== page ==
The NAZI message wasn’t all about putting others down. The strength of the mechanism that bred support was one of prosperity for the German people. The Führer brought jobs, food, and shelter to a people who were otherwise struggling financially. The Führer was making Germany great again through his policies and actions. He built a conflict of interest in his people by giving them what they wanted so that they would be more likely to tolerate or ignore his transgressions.

People who opposed the NAZIs weren’t cast as Hitler’s opponents – they were cast as opponents to the German people. Patriotism was enmeshed with NAZIism to the point where critique against NAZI ideology could be equated with malice towards the people. Journalists who spoke openly about the NAZIs were labeled as “enemies of the people.”

It wasn’t easy to stand in opposition to the group think of the day. Because of the way that critics were branded as those who want to bring harm to the general population there was undue pressure to conform. Something as simple as not raising the national salute or singing the national anthem was a way to blacklist oneself and receive public shaming. To not rehearse the patriotic hymns was a sure signal that someone hated the people, hated their prosperity, and wanted to harm them (this of course is wrong, but I’m writing in terms of how such non-conformity was intended to be seen).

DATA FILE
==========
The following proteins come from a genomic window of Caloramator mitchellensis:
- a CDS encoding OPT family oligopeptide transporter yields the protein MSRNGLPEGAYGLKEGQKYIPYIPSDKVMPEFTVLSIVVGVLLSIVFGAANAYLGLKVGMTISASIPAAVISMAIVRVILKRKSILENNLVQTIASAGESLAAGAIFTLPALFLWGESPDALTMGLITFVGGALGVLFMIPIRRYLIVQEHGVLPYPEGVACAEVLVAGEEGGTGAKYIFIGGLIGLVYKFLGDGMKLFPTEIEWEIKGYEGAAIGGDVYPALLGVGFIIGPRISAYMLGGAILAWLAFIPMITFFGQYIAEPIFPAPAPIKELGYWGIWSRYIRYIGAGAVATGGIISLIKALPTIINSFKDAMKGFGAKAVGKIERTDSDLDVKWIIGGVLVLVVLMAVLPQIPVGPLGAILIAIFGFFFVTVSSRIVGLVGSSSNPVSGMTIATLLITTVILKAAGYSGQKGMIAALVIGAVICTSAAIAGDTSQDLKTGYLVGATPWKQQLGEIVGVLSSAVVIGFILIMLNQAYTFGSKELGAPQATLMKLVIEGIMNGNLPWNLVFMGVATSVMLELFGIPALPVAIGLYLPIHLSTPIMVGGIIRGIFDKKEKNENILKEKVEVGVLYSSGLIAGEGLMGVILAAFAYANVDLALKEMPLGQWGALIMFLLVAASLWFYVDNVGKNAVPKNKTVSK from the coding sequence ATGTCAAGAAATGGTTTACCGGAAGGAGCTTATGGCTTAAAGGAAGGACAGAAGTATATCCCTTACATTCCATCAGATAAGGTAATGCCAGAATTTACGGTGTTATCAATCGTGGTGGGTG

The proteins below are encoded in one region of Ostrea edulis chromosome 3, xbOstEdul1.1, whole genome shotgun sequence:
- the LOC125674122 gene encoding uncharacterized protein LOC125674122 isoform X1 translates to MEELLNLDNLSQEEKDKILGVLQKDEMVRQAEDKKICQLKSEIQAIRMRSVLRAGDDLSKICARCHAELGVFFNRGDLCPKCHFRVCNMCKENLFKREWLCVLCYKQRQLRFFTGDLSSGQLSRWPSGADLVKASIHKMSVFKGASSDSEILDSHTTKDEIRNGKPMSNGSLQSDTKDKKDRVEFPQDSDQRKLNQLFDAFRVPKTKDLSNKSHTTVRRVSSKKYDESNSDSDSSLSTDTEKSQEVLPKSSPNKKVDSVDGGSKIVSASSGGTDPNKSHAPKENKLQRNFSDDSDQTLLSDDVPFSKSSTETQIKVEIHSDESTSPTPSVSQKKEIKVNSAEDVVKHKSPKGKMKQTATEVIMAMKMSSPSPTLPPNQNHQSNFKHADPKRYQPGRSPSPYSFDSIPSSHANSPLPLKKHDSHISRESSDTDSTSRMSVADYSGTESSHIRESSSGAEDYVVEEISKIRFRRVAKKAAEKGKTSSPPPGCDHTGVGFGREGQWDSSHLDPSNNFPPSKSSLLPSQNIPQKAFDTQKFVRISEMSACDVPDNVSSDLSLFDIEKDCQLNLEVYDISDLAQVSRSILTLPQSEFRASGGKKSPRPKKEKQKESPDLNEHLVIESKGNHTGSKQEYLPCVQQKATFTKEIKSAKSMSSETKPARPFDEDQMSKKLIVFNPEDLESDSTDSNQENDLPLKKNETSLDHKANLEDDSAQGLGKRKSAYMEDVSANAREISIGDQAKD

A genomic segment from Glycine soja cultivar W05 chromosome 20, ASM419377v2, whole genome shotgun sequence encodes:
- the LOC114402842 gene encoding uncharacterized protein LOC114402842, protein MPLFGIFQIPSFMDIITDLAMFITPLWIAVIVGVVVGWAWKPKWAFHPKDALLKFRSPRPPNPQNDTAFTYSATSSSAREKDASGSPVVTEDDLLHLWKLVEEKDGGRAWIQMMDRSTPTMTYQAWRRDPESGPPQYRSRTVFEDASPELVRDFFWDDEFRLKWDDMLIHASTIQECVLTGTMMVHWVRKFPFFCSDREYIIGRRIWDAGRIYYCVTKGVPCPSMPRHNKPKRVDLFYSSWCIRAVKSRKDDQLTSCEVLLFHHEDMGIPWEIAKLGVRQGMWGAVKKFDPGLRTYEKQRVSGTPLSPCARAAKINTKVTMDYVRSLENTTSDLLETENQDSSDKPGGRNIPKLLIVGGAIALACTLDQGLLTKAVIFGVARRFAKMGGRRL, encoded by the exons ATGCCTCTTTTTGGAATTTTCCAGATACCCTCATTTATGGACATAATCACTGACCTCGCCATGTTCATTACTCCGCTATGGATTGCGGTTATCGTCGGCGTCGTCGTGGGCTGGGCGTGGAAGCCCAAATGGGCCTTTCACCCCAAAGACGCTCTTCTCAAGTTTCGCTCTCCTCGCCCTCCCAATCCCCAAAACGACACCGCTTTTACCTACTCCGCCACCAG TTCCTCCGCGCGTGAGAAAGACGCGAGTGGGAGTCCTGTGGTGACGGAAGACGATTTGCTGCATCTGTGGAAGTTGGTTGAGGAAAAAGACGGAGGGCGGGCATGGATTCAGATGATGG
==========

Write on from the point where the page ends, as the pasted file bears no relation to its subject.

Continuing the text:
Public humiliation was a form of control. The politicians and police would shame someone in public to persuade other people to look down upon them. Most victims had only allegedly committed crimes but it is enough to say out loud that someone is reported to have committed a crime for people to start treating them as a distant other. The government stole religious sentiments to rouse anger in the people against these “assailants” – they wanted people to feel personally affronted. Jews were accused of raping Christian women, of being natural rapists, of wanting to defile what society would consider pure and innocent victims. This contrast between the religiously pious and the barbaric other triggered knee-jerk reactions in the public which would help persuade them to hate the minority group – in this case the Jews.